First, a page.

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Litigation vs Arbitration (Difference: All You Need To Know)

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What is Litigation vs Arbitration?

What’s important to know about these concepts?

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Let me explain to you the key differences between Litigation vs Arbitration!

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What Is Litigation vs Arbitration

You may have heard of the terms litigation and arbitration in the news and in business.

Have you ever really thought about what they mean and how they differ?

Before I get into comparing the terms litigation and arbitration, it’s important to first define each of these terms.

Litigation is a term used to refer to the process that a person or company will need to go through in order to exercise a legal right or take legal action against someone.

In essence, litigation starts outside of the courtroom from the moment a person or company believes that their rights have been violated or they wish to exercise certain legal rights before the courts.

The term litigation is often used to refer to legal action instituted before civil courts where a judge or jury decides the outcome of the legal action.

Arbitration, on the other hand, is a specific process whereby parties involved select a neutral third party (the arbitrator) to help them resolve the dispute instead of going to court.

The arbitrator will have the power to render a judgment that will be legally binding on the parties but the parties will have more control in defining how the arbitration proceedings will be carried out.

Keep reading as I will break down the main differences between litigation and arbitration.

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Differences Between Litigation And Arbitration

Although both litigation and arbitration are methods allowing parties to invoke their rights or exercise legal action against one another, they are very different.

Although the term litigation encompasses steps taken by a party outside of a courtroom and can even broadly include arbitration, for the sake of this section, I will refer to “litigation” as a legal dispute before the regular courts and “arbitration” as a dispute before a designated arbitrator.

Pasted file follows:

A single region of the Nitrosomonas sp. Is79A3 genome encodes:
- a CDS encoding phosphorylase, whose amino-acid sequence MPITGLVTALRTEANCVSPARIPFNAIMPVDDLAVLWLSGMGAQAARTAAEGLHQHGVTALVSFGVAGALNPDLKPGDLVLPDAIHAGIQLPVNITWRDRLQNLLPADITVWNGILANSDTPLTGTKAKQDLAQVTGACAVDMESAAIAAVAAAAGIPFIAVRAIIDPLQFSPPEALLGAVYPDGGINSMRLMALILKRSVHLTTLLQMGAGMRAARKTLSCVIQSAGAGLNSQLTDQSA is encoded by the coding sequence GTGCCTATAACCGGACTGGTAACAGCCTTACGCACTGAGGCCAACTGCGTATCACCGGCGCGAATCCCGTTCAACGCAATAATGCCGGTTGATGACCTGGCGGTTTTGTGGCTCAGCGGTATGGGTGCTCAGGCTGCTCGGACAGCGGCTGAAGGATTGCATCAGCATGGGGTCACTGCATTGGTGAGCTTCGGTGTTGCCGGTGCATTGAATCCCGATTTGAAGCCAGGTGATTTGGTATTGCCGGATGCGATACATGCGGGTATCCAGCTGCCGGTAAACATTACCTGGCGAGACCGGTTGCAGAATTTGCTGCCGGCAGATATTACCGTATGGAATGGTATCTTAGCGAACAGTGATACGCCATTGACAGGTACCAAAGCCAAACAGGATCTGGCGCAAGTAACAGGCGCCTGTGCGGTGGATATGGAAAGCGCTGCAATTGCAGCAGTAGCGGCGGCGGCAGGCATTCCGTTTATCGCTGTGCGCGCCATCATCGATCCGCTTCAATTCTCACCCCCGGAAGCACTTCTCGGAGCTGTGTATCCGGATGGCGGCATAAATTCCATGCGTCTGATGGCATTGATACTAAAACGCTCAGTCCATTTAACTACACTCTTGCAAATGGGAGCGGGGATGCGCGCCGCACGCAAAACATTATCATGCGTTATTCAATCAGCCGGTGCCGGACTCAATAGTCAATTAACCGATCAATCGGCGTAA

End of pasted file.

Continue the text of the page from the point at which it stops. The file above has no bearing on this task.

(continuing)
With that said, let’s look at the main differences between litigation and arbitration.

Judge vs Arbitrator Assignment

In the context of legal proceedings before the court, typically the parties do not have a say on who will be the judge appointed to their matter.

When a party files legal action, the court will assign a judge to handle the matter based on their internal selection process.

On the other hand, in the context of arbitration, the parties are the one that selects the arbitrator who will be mandated to resolve their dispute.

In this context, the parties will have much greater control over the person ruling over their case.

Judge vs Arbitrator Fees

Another important difference between litigation and arbitration is with regard to the cost associated with the person selected to resolve their dispute.

In the context of litigation before the courts, the parties are not required to pay for the judge’s time in dealing with the case.

Typically, judges are paid a salary from the government and will not directly charge the parties.

On the other hand, an arbitrator is a person mandated to hear the parties’ disputes and make a decision.

Generally, the parties will have to bear the arbitration fees in dealing with the matter.

The more the parties solicit the arbitrator and have the person work on the case, the more expensive it can get.

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Type of Proceedings

Litigation and arbitration differ in regard to the manner the actual legal proceedings are handled.

In the context of litigation before the courts, the parties are required to file their legal action and pleadings before the competent court.

Whatever document or pleading is filed will generally be available to the public.

On the other hand, in arbitration proceedings, the parties handle the legal action privately based on the rules that they mutually agree to set.

The arbitration proceedings are private and will not be available to the public to see.

Evidence Presented

There are differences in the manner evidence is presented in litigation and arbitration proceedings.

In lawsuits filed before the court, the parties will need to file their evidence by respecting the applicable rules of evidence used by the court.

The rules of evidence are well-known by all litigation lawyers and the parties will need to observe them.

On the other hand, in arbitration proceedings, the parties have more control over how evidence will be administered.

In essence, the parties can mutually agree to set the rules on the manner evidence will be presented and what can be filed before the arbitrator.


Civil lawsuits can only be filed before the court that has the proper jurisdiction to hear the matter.